A Stolen Picabia Painting Returned to the City of Nevers


Francis Picabia (1879-1953)
The River : Banks of the Douceline at Munot near La Charité-sur-Loire, 1906
Oil on canvas - 55 x 46 cm
Nevers, Musée de la Faïence
Photo : Sotheby’s

5/9/12 - Restitution - Nevers, Musée de la Faïence - Stolen from the Musée de la Faïence in Nevers on 12 January 1974, a painting by Francis Picabia entitled The River : Banks of the Douceline at Munot near La Charité-sur-Loire resurfaced in June 2011 during an auction in London. After joining the museum collections in 1935 thanks to a donation by Victor Bossuat, it was taken at the same time as Suzanne Valadon’s The Chestnut at Ségalas but recovered in Paris a few months later while the Picabia had probably left French soil. The story behind this painting is all the more surprising as it appeared at auction several times without ever being noticed as being stolen.
In fact, it was offered at Sotheby’s on 1st July 1987 - its title slightly altered (The Landscape instead of The River - then again at Christie’s in 1988, before reappearing at Sotheby’s New York on 8 May 2008, notably with a certificate of authenticity from the Comité Picabia, purchased in private agreement (since the canvas had remained unsold). Finally, during an auction organized in London, it was pointed out as being stolen by an expert from the Comité Picabia which had overlooked it earlier. Of course, it is well known the artist had a prolific production and that his first Impressionist style resembles that of many others. The city of Nevers therefore claimed the painting which was officially restituted by Sotheby’s this morning and will be presented at the Palais ducal during the Journées du Patrimoine on 15 and 16 September. No information was disclosed concerning the indemnity paid to the owner of the painting.

The work was not listed in the Art Loss Register, one of the most important databases in the world for stolen works which provides an image as well as the name of the artist and title of the work but requires payment to consult. However, it seems particularly strange that this work was not included in the Interpol database which is simple to access and free of charge [1] (see here), nor in the TREIMA base created in 1995 under the authority of the OCBE ; thefts before a certain date however, including the painting from Nevers, are not yet listed. Guillaume Cerutti regrets notably - and we had also expressed our own concerns here as well - that the information on TREIMA is not accessible directly to art market professionals ; finally, he insisted on the need for public authorities and private individuals to cooperate in establishing an updated database with information provided by all parties, allowing for a truly efficient system for finding stolen works whose appearance on the market offers few possibilities to owners for recovering their property. We all remember the Degas which was not mentioned in Interpol listings...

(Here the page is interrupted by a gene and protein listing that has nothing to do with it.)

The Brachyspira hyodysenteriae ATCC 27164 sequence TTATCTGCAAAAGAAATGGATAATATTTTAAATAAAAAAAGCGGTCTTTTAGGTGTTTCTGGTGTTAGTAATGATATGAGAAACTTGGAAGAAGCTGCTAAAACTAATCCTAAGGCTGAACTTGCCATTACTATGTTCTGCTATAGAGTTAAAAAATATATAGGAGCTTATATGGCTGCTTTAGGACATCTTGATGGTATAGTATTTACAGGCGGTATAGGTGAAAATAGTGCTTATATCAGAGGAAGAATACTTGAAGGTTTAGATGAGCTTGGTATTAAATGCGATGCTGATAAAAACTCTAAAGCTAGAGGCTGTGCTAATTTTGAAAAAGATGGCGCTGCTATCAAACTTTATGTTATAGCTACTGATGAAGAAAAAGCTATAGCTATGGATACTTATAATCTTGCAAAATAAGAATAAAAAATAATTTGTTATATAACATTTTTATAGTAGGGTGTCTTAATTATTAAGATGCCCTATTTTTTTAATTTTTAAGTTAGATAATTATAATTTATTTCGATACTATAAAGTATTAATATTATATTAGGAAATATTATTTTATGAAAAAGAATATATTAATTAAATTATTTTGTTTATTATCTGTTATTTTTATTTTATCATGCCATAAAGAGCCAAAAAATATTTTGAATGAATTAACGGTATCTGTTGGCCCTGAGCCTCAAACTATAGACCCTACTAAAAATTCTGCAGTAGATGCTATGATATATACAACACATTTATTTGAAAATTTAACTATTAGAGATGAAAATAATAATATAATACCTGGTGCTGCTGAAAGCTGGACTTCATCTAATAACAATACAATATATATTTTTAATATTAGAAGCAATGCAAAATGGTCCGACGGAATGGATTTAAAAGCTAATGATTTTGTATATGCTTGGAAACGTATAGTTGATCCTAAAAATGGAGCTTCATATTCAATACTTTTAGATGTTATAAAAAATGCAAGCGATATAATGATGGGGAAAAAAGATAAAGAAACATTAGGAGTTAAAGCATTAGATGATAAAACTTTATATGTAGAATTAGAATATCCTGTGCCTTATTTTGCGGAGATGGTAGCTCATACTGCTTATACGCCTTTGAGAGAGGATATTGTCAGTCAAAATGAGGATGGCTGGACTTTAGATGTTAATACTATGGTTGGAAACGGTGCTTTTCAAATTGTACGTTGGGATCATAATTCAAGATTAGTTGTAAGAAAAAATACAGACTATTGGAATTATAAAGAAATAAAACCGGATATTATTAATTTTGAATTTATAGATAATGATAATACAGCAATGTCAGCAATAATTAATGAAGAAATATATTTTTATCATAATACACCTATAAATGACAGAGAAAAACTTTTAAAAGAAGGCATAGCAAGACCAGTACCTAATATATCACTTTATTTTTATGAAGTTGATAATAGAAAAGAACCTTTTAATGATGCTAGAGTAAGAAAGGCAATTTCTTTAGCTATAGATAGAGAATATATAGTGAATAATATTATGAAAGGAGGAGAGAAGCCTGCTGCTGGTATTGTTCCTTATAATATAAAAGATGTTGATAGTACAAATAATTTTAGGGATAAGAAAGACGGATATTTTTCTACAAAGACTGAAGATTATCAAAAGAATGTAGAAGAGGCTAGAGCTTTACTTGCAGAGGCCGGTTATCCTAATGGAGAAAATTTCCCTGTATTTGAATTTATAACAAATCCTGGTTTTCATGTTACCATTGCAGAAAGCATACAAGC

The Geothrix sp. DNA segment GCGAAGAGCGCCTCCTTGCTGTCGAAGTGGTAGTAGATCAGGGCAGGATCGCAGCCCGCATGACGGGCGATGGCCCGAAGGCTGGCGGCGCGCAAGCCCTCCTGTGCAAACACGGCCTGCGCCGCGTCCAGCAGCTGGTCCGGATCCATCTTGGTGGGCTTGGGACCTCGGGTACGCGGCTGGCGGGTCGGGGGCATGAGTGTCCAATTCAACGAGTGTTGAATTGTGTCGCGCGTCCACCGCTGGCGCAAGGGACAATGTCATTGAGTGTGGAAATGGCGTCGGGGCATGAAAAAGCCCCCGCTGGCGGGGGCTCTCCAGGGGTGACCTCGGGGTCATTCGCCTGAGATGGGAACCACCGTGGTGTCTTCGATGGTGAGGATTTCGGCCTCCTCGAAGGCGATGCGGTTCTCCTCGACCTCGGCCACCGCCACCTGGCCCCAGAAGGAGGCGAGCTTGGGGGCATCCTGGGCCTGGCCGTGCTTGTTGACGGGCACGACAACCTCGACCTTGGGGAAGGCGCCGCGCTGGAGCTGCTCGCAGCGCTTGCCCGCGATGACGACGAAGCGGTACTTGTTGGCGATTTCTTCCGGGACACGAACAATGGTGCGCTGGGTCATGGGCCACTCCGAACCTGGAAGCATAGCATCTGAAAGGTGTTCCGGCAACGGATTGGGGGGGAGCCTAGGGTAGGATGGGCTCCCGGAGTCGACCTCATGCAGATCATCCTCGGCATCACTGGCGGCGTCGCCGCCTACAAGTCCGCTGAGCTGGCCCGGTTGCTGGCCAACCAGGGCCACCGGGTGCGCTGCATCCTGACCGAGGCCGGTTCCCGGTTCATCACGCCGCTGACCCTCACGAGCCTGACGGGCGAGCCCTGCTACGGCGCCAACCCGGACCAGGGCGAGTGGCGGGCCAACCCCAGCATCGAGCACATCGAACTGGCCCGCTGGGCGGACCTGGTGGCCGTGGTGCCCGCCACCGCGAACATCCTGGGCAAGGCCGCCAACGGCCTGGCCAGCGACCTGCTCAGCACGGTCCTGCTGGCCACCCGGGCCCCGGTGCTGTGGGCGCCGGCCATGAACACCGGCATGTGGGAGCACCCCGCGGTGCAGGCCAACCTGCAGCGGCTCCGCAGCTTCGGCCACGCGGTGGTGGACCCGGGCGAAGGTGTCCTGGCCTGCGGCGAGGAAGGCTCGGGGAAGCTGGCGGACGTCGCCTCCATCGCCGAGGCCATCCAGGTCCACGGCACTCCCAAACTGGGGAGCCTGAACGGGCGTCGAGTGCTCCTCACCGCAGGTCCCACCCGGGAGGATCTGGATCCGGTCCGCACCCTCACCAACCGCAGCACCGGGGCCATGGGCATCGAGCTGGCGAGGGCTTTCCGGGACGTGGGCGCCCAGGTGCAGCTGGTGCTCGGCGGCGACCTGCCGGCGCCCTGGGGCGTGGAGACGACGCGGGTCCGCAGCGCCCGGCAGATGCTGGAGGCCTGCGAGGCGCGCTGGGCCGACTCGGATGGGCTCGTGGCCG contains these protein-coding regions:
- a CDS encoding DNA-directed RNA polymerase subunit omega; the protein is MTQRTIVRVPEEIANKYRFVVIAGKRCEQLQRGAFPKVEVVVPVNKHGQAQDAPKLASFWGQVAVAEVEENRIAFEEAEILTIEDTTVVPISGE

This Nevers landscape painted in 1906 belongs to the artist’s Impressionist period which, between 1902 and 1908, was influenced by the works of Sisley and Pisarro, long before he became a figure of the Dadaist and Abstract movements. His production at the time was well received although art historians today see it in a more critical light, as in the case of Arnauld Pierre [2] who writes that "Picabia, a belated rather than a late Impressionist, follows in Camille Pisarro or Alfred Sisley’s footsteps, repeating their motifs and appropriating their manner. [...] Many of the so-called Impressionist canvases by Picabia play instead, quite adroitly, with the possible confusion between a tribute, an allusion and a pure and simple misuse. adding that the painter recycles processes "by applying in fact a great deal of virtuosity, and, depending on the circumstance, drew from a large stock of images which were then becoming stereotypical of Impressionist landscapes."


Bénédicte Bonnet Saint-Georges, mercredi 5 septembre 2012


Notes

[1] Users must however register with Interpol before consulting.

[2] Arnauld Pierre, "La peinture est-elle un art ? Picabia et la photographie,les sources d’un problème.", Etudes photographiques, n° 5, November 1998.



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